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Contact tracing drive continues

Saturday 10 July 2021 | Written by Emmanuel Samoglou | Published in Health, National

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Contact tracing drive continues
Project Manager for CookSafe+ Tofiga Injimo showing the Covid-19 contact tracing mobile app. 21032411

The Cook Islands Chamber of Commerce, which has led the development of the country’s two main contact tracing systems, says downloads of the contact tracing smartphone app are increasing along with the number of registered CookSafe QR cardholders.

According to data released by Te Marae Ora Ministry of Health (TMO), a total of 6724 smartphone users installed the CookSafe+ Bluetooth app installed on their phones as of July 4, up from 6096 the week before.

TMO also reported there were 1308 new registrations for CookSafe QR cards, up from 1042 over the same period.

The total number of QR card registrations now sits at 18,569 – although that number includes cards from roughly several thousand visitors who have since returned to New Zealand and are no longer in use.

Approximately 12,500 tag-ins are being made per week, which the Chamber says is comparable to the number of scans being made in NZ each week. Among those that have downloaded the app, statistics show only 40 per cent have the Bluetooth functionality activated all the time. The figure is slightly less than usage of the NZ Covid Tracer app, which is roughly 50 per cent according to data provided by New Zealand’s Ministry of Health.

“Overall, we are very pleased with these current usage numbers for both CookSafe and CookSafe+,” said Chamber chief executive Eve Hayden.

“We have full confidence in the system and the CookSafe+ app is seen as an excellent complement to CookSafe, to cover both people and places.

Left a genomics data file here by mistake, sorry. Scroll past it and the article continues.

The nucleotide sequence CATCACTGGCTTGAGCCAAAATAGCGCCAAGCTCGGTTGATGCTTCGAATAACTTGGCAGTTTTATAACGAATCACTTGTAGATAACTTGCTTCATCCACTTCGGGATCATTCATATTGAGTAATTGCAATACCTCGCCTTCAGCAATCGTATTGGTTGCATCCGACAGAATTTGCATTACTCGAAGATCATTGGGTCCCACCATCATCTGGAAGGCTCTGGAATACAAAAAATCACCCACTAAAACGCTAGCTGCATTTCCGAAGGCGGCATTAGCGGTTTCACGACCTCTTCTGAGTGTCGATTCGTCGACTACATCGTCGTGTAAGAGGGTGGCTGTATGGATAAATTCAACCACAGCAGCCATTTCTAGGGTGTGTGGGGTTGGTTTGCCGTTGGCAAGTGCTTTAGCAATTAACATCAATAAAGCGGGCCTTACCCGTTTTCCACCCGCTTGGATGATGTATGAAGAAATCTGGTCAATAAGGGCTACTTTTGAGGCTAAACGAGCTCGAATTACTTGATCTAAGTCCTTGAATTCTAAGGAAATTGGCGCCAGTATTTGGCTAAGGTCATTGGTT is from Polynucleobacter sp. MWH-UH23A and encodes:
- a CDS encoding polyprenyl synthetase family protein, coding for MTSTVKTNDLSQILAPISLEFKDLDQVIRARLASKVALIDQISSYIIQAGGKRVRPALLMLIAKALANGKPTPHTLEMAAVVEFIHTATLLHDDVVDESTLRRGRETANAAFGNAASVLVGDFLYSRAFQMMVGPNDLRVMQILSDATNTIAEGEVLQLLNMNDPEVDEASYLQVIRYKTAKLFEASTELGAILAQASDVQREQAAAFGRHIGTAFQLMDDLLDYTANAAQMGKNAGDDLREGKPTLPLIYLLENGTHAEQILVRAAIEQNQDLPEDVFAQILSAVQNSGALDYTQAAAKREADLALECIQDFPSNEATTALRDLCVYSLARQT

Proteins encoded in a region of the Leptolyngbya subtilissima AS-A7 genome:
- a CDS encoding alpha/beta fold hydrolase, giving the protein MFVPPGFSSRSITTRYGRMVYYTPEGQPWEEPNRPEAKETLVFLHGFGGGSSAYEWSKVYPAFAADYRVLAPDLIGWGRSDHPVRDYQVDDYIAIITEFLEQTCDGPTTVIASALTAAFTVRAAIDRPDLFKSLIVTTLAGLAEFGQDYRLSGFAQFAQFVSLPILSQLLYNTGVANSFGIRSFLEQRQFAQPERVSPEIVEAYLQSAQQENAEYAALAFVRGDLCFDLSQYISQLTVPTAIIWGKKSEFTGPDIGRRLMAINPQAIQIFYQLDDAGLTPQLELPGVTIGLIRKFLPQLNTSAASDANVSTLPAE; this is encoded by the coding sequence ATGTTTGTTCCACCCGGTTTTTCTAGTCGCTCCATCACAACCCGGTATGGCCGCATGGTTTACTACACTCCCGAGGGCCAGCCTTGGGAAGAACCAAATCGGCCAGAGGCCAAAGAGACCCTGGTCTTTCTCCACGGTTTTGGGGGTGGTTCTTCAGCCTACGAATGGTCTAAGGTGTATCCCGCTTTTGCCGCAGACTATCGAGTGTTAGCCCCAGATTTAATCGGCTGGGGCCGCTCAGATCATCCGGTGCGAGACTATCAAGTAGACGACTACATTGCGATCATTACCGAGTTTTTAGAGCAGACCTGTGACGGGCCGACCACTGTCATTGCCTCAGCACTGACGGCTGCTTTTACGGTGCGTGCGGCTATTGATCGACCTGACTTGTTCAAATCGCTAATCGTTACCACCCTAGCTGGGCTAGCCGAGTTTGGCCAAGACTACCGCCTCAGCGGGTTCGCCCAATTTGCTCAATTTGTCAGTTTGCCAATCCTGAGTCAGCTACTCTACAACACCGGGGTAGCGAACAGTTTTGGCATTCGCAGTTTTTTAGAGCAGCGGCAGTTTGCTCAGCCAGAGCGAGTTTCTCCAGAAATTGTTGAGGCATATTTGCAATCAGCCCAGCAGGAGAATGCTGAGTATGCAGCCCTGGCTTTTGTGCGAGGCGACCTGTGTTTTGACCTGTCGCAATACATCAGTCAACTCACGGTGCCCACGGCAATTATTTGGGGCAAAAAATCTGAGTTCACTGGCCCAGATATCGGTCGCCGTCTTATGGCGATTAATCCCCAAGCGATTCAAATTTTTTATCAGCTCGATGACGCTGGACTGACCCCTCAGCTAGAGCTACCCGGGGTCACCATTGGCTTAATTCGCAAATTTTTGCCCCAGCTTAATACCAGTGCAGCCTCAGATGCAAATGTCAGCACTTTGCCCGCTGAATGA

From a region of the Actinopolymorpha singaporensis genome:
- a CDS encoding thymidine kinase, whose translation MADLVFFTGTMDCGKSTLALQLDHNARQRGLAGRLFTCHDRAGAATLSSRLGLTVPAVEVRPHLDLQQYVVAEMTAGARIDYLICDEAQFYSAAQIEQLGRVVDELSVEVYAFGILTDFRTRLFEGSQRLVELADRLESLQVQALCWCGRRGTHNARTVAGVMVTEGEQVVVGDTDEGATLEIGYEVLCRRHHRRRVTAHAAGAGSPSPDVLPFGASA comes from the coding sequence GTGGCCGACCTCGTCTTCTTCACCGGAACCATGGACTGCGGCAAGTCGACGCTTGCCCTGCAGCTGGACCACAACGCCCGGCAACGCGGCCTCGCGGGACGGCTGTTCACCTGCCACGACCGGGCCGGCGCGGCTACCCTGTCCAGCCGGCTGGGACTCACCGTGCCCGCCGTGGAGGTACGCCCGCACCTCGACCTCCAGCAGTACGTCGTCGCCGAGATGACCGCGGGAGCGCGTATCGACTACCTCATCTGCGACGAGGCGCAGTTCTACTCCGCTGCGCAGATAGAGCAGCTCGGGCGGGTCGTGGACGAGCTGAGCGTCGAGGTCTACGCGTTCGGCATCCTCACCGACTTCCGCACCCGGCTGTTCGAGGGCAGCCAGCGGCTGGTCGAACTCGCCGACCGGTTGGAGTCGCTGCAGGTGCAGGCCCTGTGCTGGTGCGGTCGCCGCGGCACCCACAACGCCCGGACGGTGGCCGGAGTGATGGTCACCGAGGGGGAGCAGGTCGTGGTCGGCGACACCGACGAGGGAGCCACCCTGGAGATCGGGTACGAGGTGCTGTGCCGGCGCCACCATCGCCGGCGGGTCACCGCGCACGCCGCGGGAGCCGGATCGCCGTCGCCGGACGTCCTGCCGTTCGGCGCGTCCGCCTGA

“However, we would like to remind everyone who has downloaded the app that to properly activate it they should also make sure they have their Bluetooth and location services turned on at all times.”

Hayden said statistics can also be affected by other factors, such as users who turn their phones off overnight, as well as visitors and residents who have left the Cook Islands but kept the app on their phone.

Eve Hayden said: “We do know that prior to the travel bubble around 40 per cent of local smartphones had downloaded the app and the important aspect we keep an eye on is the continued growth, as more and more visitors download the app.

“In general, the opening of the travel bubble also heightened local awareness of the importance of the ability to contact trace as well.”

According to a report in MIT Technology Review, many public health authorities have made it a goal to have 60 per cent of their populations using contract tracing apps.

While few are reporting that level of usage, an Oxford University study found that tracing apps at usage levels as low as 14 per cent can help protect the public from transmission of Covid-19.

A 56 per cent usage rate and a reduction in infectious contacts by 20 per cent considerably slows down the epidemic, the report says.

Hayden said the Chamber is continuing to promote usage of both tracing systems to residents and visitors through a range of mediums, including social media, television, and radio.

“CookSafe and CookSafe+ are being promoted both in the Cook Islands and New Zealand through official channels, as well as on inbound Air New Zealand flights through onboard announcements read out to passengers by the Inflight Manager and staff,” she said.

“The presence of Chamber’s CookSafe staff at major events, gatherings and social centres has also helped reinforce the importance of using CookSafe and CookSafe+.”